Teesside University is working with a Tees Valley company to develop cutting-edge augmented reality technology which will improve efficiency and safety in the operations and maintenance of engineering facilities.
The University is working with Orema, a company that specialises in industrial wearable technology, to develop Smart Helmet technology.
The Smart Helmets combine a hard hat with a visual display unit and overlay visual information onto whatever the wearer is seeing.
This augmented reality means that maintenance crews can, for example, see exactly which parts need replacing in an industrial asset or even where pipes or electric wires may be hidden underneath different surfaces.
Data concerning the different assets can also be streamed on the display unit giving the technician an instant readout of relevant information.
Orema has teamed up with academics from the Schools of Computing, Media & the Arts and also the School of Science, Engineering & Design to trial the technology on the University’s distillation column.
Darren Abbott, Principal Lecturer for Enterprise and Business Engagement in School of Computing, Media & the Arts, said: “A lot of heavy industry is still very traditional in the way in which it tackles problems.
“This technology has been developed in the computer games industry but is now being transferred to an industrial setting and effectively replaces the need for clipboard, allowing engineers to work much more efficiently and safely.”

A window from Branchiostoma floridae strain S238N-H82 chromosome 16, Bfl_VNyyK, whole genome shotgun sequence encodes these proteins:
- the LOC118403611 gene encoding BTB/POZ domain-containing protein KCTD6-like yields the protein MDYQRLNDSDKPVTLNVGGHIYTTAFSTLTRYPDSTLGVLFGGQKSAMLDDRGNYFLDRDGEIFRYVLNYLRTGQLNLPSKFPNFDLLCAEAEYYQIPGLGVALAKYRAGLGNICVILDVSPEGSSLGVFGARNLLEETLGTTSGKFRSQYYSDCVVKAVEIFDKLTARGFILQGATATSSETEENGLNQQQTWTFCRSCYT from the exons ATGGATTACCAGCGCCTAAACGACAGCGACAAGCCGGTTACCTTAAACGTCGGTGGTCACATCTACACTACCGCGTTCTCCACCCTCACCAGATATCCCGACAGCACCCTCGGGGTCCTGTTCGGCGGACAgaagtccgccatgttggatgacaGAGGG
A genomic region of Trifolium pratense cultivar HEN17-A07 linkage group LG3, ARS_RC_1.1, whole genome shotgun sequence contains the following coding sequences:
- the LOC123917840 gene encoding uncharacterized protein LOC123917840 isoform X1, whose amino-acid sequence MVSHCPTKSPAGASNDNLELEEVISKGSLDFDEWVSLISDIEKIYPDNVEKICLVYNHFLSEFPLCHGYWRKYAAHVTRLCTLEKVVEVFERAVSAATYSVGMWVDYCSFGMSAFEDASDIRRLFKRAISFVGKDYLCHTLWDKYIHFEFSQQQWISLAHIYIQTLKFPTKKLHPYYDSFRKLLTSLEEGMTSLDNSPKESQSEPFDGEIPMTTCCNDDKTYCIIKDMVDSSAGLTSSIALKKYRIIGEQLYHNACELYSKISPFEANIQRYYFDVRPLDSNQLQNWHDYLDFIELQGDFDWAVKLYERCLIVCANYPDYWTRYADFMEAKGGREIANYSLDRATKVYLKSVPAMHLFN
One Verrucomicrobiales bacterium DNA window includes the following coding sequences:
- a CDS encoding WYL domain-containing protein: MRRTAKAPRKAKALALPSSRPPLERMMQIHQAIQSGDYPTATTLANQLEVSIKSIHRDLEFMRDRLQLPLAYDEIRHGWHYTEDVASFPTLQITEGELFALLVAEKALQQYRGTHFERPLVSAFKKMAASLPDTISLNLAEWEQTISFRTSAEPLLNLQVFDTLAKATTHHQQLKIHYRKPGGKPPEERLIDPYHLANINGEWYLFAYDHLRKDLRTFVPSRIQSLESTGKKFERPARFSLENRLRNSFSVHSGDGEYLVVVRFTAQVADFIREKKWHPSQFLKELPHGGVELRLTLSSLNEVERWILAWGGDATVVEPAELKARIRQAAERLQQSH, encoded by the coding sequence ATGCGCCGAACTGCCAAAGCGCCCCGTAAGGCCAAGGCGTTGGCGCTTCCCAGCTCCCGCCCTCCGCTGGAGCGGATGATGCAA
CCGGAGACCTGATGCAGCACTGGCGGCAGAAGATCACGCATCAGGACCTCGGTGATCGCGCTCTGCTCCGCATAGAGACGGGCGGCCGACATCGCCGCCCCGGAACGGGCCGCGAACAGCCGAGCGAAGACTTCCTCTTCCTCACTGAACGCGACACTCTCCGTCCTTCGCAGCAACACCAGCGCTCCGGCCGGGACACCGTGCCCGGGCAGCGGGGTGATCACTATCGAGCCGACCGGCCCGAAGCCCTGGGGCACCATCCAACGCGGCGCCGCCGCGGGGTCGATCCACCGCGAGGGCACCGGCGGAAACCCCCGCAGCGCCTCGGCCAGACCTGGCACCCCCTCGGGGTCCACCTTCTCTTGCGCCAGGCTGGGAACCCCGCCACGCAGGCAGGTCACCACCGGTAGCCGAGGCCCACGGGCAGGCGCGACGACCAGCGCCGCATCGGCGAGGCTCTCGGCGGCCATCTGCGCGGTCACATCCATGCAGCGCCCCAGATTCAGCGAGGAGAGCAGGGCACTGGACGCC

Dr Adam Adgar, a Principal Lecturer in the School of Science, Engineering & Design, added: “This is an innovative project which combines knowledge from two different disciplines – computing and engineering.
“It is fascinating to work collaboratively with Orema to develop state-of-the-art solutions to real-world issues.”
Orema was founded by Teesside University Chemical Engineering graduate Simon Clarke and is moving to Fusion Hive, a business and innovation centre managed by Teesside University on Stockton’s Northshore.
Simon said: “At the moment, the Smart Helmet technology is focussed on the process sector, but there are many potential applications.
“We’re interested in hearing from all sorts of different businesses, from SMEs to major companies, who are interested in working with us.
“It’s great that we can work alongside these companies and the University to find different ways in which we can help them.”